Space elective ends at West; program still up in the air

       For close to 15 years, Ranganath Weiner has taken hundreds of students on simulated National Aeronautics and Space Administration (NASA) shuttle flights from a West Middle School classroom, using a realistic NASA Full Fidelity Flight Shuttle Trainer (FFT) that he helped customize.

TOP: On a mission Inside the FFT May 20 are (left) commander Joshua Munson, and pilot Luke Riley.
BOTTOM LEFT: James Dean (standing), Weiner's friend and associate, and student ground controllers watch actual footage of a shuttle lift-off as part of the dramatization of their mission.
BOTTOM RIGHT: West Middle School teacher Ranganath Weiner stands beside the shuttle trainer (FFT) that he helped customize and has used for hundreds of space simulations with students.
Westside Pioneer photo


       On May 20, eighth-grade students in Weiner's elective space and technology class flew the FFT's last missions of the school year.
       What's unknown is when, where or even if his FFT will fly again. For now at least, it won't be at West, which will not offer the elective after this year, according to Principal Clay Gomez.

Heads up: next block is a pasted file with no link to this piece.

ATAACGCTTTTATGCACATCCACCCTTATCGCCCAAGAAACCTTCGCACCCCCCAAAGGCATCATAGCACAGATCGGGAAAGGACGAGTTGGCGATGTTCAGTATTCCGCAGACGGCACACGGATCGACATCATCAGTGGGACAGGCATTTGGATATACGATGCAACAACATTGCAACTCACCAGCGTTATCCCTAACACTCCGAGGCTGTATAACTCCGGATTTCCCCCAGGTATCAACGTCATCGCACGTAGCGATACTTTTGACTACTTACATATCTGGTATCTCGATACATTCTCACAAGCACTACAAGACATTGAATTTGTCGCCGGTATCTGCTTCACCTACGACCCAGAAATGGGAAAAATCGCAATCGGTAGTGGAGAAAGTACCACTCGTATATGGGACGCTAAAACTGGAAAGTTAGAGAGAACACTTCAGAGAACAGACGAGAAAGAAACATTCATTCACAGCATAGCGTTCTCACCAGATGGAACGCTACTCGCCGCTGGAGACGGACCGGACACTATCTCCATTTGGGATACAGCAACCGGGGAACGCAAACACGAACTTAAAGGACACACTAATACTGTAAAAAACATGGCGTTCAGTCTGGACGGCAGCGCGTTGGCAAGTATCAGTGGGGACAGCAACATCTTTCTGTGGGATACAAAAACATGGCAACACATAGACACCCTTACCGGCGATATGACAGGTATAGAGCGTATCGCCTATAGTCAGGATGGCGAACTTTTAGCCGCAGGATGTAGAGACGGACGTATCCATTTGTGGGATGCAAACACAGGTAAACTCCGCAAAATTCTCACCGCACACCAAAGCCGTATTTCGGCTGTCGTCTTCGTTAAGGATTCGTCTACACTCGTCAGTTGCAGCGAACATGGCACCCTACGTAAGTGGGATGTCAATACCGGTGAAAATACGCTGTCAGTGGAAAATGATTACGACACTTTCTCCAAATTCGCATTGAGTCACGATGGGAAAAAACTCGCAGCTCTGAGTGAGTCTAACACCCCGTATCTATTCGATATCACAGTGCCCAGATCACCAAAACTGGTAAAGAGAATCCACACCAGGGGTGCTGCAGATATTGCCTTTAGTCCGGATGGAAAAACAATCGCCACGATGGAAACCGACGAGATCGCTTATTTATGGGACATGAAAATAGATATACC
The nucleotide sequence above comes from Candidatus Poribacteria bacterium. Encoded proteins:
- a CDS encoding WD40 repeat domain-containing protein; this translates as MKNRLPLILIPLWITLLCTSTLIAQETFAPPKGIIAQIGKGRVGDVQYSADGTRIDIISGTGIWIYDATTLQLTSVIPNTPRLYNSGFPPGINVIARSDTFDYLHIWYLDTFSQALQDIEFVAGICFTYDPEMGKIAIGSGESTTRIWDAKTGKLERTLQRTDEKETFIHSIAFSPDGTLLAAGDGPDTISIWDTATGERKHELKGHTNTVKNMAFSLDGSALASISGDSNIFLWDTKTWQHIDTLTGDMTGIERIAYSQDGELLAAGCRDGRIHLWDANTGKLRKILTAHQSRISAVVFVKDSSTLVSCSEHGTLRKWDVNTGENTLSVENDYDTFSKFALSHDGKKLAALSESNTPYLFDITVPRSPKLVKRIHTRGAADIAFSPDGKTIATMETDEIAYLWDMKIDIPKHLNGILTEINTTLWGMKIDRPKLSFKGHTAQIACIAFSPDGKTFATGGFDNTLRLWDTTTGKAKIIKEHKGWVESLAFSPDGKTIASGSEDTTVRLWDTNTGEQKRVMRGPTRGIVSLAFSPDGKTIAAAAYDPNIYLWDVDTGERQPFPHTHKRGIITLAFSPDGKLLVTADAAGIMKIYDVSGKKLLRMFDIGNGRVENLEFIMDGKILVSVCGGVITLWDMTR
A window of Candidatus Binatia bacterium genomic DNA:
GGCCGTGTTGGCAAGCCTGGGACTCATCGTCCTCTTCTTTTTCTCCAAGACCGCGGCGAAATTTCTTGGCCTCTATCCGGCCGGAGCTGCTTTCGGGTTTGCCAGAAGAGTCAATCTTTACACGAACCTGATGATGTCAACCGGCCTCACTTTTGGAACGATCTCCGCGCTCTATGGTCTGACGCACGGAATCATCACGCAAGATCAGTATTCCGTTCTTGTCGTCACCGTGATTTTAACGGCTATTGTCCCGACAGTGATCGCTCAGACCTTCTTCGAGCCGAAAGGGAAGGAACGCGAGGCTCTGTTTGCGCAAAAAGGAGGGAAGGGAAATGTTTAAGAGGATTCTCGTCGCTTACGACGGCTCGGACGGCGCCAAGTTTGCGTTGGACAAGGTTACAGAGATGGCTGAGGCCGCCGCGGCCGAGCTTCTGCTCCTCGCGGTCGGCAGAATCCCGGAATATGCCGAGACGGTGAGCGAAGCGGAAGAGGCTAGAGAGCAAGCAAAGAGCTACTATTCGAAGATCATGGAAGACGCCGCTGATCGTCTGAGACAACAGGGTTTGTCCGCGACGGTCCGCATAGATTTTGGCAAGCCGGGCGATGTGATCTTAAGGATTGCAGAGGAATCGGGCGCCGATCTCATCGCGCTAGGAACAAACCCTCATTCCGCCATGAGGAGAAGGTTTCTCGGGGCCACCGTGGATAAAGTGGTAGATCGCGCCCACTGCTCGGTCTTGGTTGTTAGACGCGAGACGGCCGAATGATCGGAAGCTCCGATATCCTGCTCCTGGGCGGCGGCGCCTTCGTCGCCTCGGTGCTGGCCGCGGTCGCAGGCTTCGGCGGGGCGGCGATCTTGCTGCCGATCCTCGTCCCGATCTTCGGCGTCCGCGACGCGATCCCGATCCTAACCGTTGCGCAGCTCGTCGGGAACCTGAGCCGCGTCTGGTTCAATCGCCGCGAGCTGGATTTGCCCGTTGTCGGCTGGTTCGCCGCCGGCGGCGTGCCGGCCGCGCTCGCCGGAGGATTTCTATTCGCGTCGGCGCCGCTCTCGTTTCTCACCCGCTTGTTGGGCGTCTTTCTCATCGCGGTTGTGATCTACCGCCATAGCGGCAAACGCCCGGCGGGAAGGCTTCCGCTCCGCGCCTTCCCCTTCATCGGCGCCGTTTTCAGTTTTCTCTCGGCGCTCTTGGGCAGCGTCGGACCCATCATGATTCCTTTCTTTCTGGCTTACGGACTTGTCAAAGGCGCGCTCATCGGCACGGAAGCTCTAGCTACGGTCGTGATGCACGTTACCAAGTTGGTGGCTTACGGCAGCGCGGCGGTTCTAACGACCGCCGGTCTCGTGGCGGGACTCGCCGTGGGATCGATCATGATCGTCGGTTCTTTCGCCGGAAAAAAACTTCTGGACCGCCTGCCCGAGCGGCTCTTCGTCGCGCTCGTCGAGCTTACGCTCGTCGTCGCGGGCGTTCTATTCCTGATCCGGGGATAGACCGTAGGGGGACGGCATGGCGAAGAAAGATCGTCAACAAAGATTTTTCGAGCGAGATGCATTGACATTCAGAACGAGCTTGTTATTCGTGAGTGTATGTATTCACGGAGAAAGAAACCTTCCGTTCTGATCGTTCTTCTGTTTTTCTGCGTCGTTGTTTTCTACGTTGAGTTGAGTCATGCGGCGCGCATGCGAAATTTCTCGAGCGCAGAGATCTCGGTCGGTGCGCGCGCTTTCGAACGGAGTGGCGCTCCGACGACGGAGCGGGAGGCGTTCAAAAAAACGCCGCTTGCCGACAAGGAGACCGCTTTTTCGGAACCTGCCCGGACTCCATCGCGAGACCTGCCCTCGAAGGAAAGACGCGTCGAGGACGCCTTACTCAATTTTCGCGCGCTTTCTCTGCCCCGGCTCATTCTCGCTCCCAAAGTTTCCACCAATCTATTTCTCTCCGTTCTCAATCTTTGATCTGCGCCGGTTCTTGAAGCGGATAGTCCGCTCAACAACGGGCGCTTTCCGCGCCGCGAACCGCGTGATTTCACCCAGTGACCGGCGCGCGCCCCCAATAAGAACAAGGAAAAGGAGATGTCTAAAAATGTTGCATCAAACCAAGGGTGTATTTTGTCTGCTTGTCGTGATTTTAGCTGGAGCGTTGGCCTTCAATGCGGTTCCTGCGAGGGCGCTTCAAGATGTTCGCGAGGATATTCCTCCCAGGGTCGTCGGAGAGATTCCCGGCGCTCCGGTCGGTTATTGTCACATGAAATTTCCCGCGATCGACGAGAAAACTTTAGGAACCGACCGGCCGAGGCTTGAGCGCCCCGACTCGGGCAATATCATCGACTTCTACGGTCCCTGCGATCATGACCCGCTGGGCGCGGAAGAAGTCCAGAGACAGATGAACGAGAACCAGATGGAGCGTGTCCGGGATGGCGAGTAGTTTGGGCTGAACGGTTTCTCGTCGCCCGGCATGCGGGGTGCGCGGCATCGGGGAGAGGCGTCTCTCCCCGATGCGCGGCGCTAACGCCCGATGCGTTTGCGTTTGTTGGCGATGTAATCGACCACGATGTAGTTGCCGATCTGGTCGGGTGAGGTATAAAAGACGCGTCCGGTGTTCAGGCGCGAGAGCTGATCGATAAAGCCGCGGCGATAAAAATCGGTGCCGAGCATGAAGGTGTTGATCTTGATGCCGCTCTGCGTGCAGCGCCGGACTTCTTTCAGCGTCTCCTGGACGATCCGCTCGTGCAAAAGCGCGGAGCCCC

A key reason is space - not the kind that ships fly in, but the square footage inside West itself. With about half the facility being turned into an elementary school in 2009-10, the sizeable classroom Weiner used this year is being partitioned to allow two lower-grade classes. “We have no room for it,” Gomez said of the FFT, adding the hope that the district can have it “reutilized somewhere.”
       But that is starting to appear unlikely. Gomez said in an e-mail that he contacted Larry Bartel, the principal of the Emerson-Edison Academy, an eastside school that has begun partnering with the Space Foundation. “He told me that due to the partnership that exists with the Space Foundation, they are expecting up to four brand- new simulators that apparently make [West's] somewhat antiquated,” Gomez said.
       (A side irony is that the Space Foundation's office is actually located on the Westside, about six blocks from West)